10. 16.9 Portfolio: The Academic and the Personal
      11. Further Reading
      12. Works Cited
    3. 17 Image Analysis: What You See
      1. Introduction
      2. 17.1 “Reading” Images
      3. 17.2 Image Trailblazer: Sara Ludy
      4. 17.3 Glance at Genre: Relationship Between Image and Rhetoric
      5. 17.4 Annotated Student Sample: “Hints of the Homoerotic” by Leo Davis
      6. 17.5 Writing Process: Thinking Critically and Writing Persuasively About Images
      7. 17.6 Editing Focus: Descriptive Diction
      8. 17.7 Evaluation: Relationship Between Analysis and Image
      9. 17.8 Spotlight on … Video and Film
      10. 17.9 Portfolio: Interplay Between Text and Image
      11. Further Reading
      12. Works Cited
    4. 18 Multimodal and Online Writing: Creative Interaction between Text and Image
      1. Introduction
      2. 18.1 Mixing Genres and Modes
      3. 18.2 Multimodal Trailblazer: Torika Bolatagici
      4. 18.3 Glance at Genre: Genre, Audience, Purpose, Organization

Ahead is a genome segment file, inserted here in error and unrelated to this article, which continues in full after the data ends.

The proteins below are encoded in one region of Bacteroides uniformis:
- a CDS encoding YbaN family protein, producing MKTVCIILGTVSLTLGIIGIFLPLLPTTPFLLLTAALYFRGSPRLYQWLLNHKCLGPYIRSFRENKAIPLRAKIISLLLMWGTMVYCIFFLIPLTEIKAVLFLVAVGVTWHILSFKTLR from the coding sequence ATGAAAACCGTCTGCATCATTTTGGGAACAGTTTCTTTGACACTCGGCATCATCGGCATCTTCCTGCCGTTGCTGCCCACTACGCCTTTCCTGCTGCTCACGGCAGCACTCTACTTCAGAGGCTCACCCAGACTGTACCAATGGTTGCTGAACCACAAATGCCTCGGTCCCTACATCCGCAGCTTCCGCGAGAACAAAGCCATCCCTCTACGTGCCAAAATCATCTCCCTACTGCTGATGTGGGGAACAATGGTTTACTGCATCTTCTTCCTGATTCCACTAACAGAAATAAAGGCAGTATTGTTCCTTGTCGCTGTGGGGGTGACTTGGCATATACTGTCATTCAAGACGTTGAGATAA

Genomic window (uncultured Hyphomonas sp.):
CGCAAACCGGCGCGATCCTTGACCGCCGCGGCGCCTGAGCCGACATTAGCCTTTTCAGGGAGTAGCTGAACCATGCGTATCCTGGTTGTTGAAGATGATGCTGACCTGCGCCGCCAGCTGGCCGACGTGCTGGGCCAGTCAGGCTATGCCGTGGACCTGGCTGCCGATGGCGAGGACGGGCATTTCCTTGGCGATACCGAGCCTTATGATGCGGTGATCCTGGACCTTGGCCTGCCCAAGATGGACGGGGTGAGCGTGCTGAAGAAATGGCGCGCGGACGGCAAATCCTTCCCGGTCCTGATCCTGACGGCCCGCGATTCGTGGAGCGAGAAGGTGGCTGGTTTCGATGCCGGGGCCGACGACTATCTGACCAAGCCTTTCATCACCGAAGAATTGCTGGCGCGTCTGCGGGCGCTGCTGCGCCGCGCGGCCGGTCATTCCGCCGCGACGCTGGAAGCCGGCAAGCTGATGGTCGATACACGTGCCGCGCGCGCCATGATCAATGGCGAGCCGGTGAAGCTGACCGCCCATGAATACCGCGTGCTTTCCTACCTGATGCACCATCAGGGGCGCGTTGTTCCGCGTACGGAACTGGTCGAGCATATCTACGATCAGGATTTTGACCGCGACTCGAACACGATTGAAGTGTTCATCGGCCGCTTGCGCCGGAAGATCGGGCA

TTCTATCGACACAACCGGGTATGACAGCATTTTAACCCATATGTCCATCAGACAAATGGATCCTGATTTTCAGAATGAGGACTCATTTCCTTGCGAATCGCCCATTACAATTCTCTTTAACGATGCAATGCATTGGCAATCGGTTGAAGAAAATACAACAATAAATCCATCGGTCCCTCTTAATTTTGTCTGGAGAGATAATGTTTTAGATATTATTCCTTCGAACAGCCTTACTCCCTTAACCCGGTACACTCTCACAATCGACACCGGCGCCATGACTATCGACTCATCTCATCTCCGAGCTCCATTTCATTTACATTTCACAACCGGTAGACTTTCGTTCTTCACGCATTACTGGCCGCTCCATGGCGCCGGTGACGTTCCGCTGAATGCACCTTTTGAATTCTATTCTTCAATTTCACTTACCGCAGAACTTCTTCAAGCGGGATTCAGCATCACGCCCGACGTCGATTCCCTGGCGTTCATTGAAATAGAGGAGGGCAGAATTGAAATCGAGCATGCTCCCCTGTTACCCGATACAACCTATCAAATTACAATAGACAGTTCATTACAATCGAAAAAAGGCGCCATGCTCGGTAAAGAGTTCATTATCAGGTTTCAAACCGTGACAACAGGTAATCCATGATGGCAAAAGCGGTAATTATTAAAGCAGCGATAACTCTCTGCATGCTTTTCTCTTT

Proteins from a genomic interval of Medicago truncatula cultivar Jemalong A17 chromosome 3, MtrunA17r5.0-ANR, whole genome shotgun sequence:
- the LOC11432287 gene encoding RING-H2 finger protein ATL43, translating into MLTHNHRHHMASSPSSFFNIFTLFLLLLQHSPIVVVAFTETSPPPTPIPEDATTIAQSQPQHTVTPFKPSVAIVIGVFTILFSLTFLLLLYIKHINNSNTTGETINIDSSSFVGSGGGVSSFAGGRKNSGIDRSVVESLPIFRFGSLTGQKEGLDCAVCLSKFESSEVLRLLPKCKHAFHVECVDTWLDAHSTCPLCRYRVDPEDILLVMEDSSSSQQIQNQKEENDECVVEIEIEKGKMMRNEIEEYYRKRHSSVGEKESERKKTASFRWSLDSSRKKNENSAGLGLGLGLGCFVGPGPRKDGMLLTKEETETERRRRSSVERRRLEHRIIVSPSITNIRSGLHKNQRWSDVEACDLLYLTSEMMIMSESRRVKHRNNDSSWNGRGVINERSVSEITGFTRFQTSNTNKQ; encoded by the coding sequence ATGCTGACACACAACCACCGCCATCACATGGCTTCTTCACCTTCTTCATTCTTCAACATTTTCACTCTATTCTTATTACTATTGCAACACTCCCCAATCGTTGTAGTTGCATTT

5. 18.4 Annotated Sample Reading: “Celebrating a Win-Win” by Alexandra Dapolito Dunn
      6. 18.5 Writing Process: Create a Multimodal Advocacy Project
      7. 18.6 Evaluation: Transitions
      8. 18.7 Spotlight on . . . Technology
      9. 18.8 Portfolio: Multimodalism
      10. Further Reading
      11. Works Cited
    5. 19 Scripting for the Public Forum: Writing to Speak
      1. Introduction
      2. 19.1 Writing, Speaking, and Activism
      3. 19.2 Podcast Trailblazer: Alice Wong
      4. 19.3 Glance at Genre: Language Performance and Visuals
      5. 19.4 Annotated Student Sample: “Are New DOT Regulations Discriminatory?” by Zain A. Kumar
      6. 19.5 Writing Process: Writing to Speak
      7. 19.6 Evaluation: Bridging Writing and Speaking